NVIDIA Quantum Cloud

NVIDIA Quantum Cloud (NVQC) offers universal access to the world’s most powerful computing platform, for every quantum researcher to do their life’s work. To learn more about NVQC visit this link.

Apply for early access here. Access to the Quantum Cloud early access program requires an NVIDIA Developer account.

Quick Start

Once you have been approved for an early access to NVQC, you will be able to follow these instructions to use it.

1. Follow the instructions in your NVQC Early Access welcome email to obtain an API Key for NVQC. You can also find the instructions here (link available only for approved users)

  1. Set the environment variable NVQC_API_KEY to the API Key obtained above.

export NVQC_API_KEY=<your NVQC API key>

You may wish to persist that environment variable between bash sessions, e.g., by adding it to your $HOME/.bashrc file.

  1. Run your first NVQC example

The following is a typical CUDA-Q kernel example. By selecting the nvqc target, the quantum circuit simulation will run on NVQC in the cloud, rather than running locally.

import cudaq

num_qubits = 25
# Define a simple quantum kernel to execute on NVQC.
kernel = cudaq.make_kernel()
qubits = kernel.qalloc(num_qubits)
# Maximally entangled state between 25 qubits.
for i in range(num_qubits - 1):
    kernel.cx(qubits[i], qubits[i + 1])

counts = cudaq.sample(kernel)
[2024-03-14 19:26:31.438] Submitting jobs to NVQC service with 1 GPU(s). Max execution time: 3600 seconds (excluding queue wait time).

================ NVQC Device Info ================
GPU Device Name: "NVIDIA H100 80GB HBM3"
CUDA Driver Version / Runtime Version: 12.2 / 11.8
Total global memory (GB): 79.1
Memory Clock Rate (MHz): 2619.000
GPU Clock Rate (MHz): 1980.000
{ 1111111111111111111111111:486 0000000000000000000000000:514 }
#include <cudaq.h>

// Define a simple quantum kernel to execute on NVQC.
struct ghz {
  // Maximally entangled state between 25 qubits.
  auto operator()() __qpu__ {
    constexpr int NUM_QUBITS = 25;
    cudaq::qvector q(NUM_QUBITS);
    for (int i = 0; i < NUM_QUBITS - 1; i++) {
      x<cudaq::ctrl>(q[i], q[i + 1]);
    auto result = mz(q);

int main() {
  auto counts = cudaq::sample(ghz{});

The code above is saved in nvqc_intro.cpp and compiled with the following command, targeting the nvqc platform

nvq++ nvqc_intro.cpp -o nvqc_intro.x --target nvqc

[2024-03-14 19:25:05.545] Submitting jobs to NVQC service with 1 GPU(s). Max execution time: 3600 seconds (excluding queue wait time).

================ NVQC Device Info ================
GPU Device Name: "NVIDIA H100 80GB HBM3"
CUDA Driver Version / Runtime Version: 12.2 / 11.8
Total global memory (GB): 79.1
Memory Clock Rate (MHz): 2619.000
GPU Clock Rate (MHz): 1980.000
__global__ : { 1111111111111111111111111:487 0000000000000000000000000:513 }
result : { 1111111111111111111111111:487 0000000000000000000000000:513 }

Simulator Backend Selection

NVQC hosts all CUDA-Q simulator backends (see CUDA-Q Simulation Backends). You may use the NVQC backend (Python) or --nvqc-backend (C++) option to select the simulator to be used by the service.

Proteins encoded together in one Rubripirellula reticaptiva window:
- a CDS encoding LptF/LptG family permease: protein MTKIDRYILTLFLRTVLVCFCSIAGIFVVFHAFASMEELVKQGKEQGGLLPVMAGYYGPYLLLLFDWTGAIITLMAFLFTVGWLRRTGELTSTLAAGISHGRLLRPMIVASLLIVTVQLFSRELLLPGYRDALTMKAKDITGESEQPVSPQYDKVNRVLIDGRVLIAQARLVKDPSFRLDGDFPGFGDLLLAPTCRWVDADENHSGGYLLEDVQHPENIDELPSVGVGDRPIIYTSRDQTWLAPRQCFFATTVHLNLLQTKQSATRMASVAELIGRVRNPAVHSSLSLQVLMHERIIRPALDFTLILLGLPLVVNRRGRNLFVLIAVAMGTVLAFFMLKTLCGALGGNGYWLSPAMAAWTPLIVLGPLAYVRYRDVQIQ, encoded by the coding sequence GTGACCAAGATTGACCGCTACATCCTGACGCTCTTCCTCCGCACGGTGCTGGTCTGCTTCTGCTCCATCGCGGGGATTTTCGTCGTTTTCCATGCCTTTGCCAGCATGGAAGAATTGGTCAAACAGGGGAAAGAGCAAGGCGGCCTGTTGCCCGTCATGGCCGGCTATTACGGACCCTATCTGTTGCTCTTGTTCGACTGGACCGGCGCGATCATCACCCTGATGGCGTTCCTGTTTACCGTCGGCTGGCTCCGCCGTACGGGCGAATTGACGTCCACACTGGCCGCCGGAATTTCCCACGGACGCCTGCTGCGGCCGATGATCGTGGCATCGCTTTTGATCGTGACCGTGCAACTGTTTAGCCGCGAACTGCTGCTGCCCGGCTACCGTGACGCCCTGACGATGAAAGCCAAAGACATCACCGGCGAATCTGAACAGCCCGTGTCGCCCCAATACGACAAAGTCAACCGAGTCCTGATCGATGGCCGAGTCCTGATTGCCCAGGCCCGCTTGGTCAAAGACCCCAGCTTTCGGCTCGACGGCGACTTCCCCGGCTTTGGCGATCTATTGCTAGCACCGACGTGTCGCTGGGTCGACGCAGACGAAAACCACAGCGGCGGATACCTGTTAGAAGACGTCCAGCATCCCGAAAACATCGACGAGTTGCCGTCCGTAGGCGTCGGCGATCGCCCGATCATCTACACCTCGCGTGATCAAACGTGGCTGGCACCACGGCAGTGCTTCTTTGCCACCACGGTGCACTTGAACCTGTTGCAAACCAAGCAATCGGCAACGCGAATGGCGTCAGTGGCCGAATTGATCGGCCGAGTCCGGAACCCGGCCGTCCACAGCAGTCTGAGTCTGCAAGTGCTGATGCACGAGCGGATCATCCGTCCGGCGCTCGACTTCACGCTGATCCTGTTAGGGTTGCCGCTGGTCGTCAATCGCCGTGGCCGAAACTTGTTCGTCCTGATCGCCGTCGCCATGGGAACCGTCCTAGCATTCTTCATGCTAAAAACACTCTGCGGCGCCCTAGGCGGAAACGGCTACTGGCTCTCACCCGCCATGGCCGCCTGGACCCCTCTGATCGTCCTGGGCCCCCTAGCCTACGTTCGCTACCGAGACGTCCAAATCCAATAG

For example, to request the tensornet simulator backend, the user can do the following for C++ or Python.

cudaq.set_target("nvqc", backend="tensornet")
nvq++ nvqc_sample.cpp -o nvqc_sample.x --target nvqc --nvqc-backend tensornet


By default, the single-GPU single-precision custatevec-fp32 simulator backend will be selected if backend information is not specified.

Multiple GPUs

Some CUDA-Q simulator backends are capable of multi-GPU distribution as detailed in CUDA-Q Simulation Backends. For example, the nvidia-mgpu backend can partition and distribute state vector simulation to multiple GPUs to simulate a larger number of qubits, whose state vector size grows beyond the memory size of a single GPU.

To select a specific number of GPUs on the NVQC managed service, the following ngpus (Python) or --nvqc-ngpus (C++) option can be used.

cudaq.set_target("nvqc", backend="nvidia-mgpu", ngpus=4)
nvq++ nvqc_sample.cpp -o nvqc_sample.x --target nvqc --nvqc-backend nvidia-mgpu --nvqc-ngpus 4


If your NVQC subscription does not contain service instances that have the specified number of GPUs, you may encounter the following error.

Unable to find NVQC deployment with 16 GPUs.
Available deployments have {1, 2, 4, 8} GPUs.
Please check your `ngpus` value (Python) or `--nvqc-ngpus` value (C++).


Not all simulator backends are capable of utilizing multiple GPUs. When requesting a multiple-GPU service with a single-GPU simulator backend, you might encounter the following log message:

The requested backend simulator (custatevec-fp32) is not capable of using all 4 GPUs requested.
Only one GPU will be used for simulation.
Please refer to CUDA-Q documentation for a list of multi-GPU capable simulator backends.

Consider removing the ngpus value (Python) or --nvqc-ngpus value (C++) to use the default of 1 GPU if you don’t need to use a multi-GPU backend to better utilize NVQC resources.

Please refer to the table below for a list of backend simulator names along with its multi-GPU capability.

Simulator Backends



GPU Accelerated



CPU-only state vector simulator